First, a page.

Better known for its Pinot Noir, Ata Rangi has turned in a fine performance with its 2007 Sauvignon Blanc. It’s grassy, but balanced by ripe fig and stone fruit characters that weave an intricately detailed medium-weight palate. Long on the finish. Drink now–2009.
Beautifully balanced, with crisp acids providing lift and delineation to the cherry fruit while at the same time supple tannins provide just the right amount of texture. Smoky oak caresses and accents the fruit with hints of cocoa, cinnamon and clove. Drink 2012–2018.
Ata Rangi isn’t known for its Sauvignon Blanc—the Pinot Noir is what everyone clamors for—but perhaps it should be. This is an excellent effort, balancing pineapple and citrus fruit with a hint of grassiness. Despite being well over a year old, it remains fresh, lively and crisp, with a long, mouthwatering finish.
Worth decanting if you open a bottle now, as this wine really blossoms with time in the glass, opening to reveal floral, rose-petal notes. Mouthfeel is big, but buffered by soft tannins and cherry, cola and herb flavors. Finishes long, with tangy acidity and dusty tannins. Hold 3–4 years. Imported by Epic Wines.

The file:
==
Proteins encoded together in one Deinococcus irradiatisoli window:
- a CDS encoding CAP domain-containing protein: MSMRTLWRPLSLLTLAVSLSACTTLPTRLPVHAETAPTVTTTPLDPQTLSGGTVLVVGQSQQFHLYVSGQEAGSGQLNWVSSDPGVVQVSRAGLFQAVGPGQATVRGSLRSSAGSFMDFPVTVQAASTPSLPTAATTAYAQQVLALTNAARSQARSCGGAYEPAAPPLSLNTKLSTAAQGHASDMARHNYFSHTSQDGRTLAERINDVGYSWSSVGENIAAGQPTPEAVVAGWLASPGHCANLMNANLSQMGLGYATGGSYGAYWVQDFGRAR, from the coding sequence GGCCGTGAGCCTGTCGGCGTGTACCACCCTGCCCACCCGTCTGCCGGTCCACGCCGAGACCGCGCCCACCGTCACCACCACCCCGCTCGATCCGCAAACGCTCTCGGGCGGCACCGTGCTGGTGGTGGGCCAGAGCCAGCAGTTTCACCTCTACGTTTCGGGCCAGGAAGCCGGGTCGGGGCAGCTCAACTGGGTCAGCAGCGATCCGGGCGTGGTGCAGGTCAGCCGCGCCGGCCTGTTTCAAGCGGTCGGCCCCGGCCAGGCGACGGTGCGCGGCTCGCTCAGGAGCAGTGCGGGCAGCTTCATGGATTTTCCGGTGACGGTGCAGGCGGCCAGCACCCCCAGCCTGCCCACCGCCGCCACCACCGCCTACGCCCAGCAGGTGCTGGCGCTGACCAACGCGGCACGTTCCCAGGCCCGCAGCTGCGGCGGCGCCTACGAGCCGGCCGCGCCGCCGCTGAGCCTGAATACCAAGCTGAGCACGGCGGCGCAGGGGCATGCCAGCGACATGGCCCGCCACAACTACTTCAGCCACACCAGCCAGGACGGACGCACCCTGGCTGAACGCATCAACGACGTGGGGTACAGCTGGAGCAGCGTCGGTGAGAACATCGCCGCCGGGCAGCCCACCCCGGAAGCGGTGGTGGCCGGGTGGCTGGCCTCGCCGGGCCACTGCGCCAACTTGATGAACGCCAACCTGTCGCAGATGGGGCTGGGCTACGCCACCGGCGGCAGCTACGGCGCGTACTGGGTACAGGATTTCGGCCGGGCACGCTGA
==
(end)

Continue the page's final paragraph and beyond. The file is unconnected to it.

Less agressively grassy and herbal than most New Zealand Sauvignon Blancs, the 2008 from Martinborough star Ata Rangi instead delivers ripe melon and fig balanced by gentle grapefruit flavors, while a subtle gingery note adds complexity. Drink now–2010.
Delicate and herbal, with layers of briary and nettley complexity, this wine constantly challenges the intellect. Dried spices and cherries flesh it out without making it rich or chewy. A wine you can pleasantly linger over.
This plump, appealing wine offers hints of smoked meat and black pepper (courtesy of the blend’s 30% Syrah) along with cream and brown-sugar laced coffee, cherries and green herbs. The rest of the blend is Cabernet Sauvignon (60%) and Merlot (10%).
With flavors that range from nectarine through grapefruit and brush up against bell pepper, this is a broad-spectrum Sauvignon Blanc that should prove versatile with food. It’s medium-bodied, with a dry, slightly minerally finish.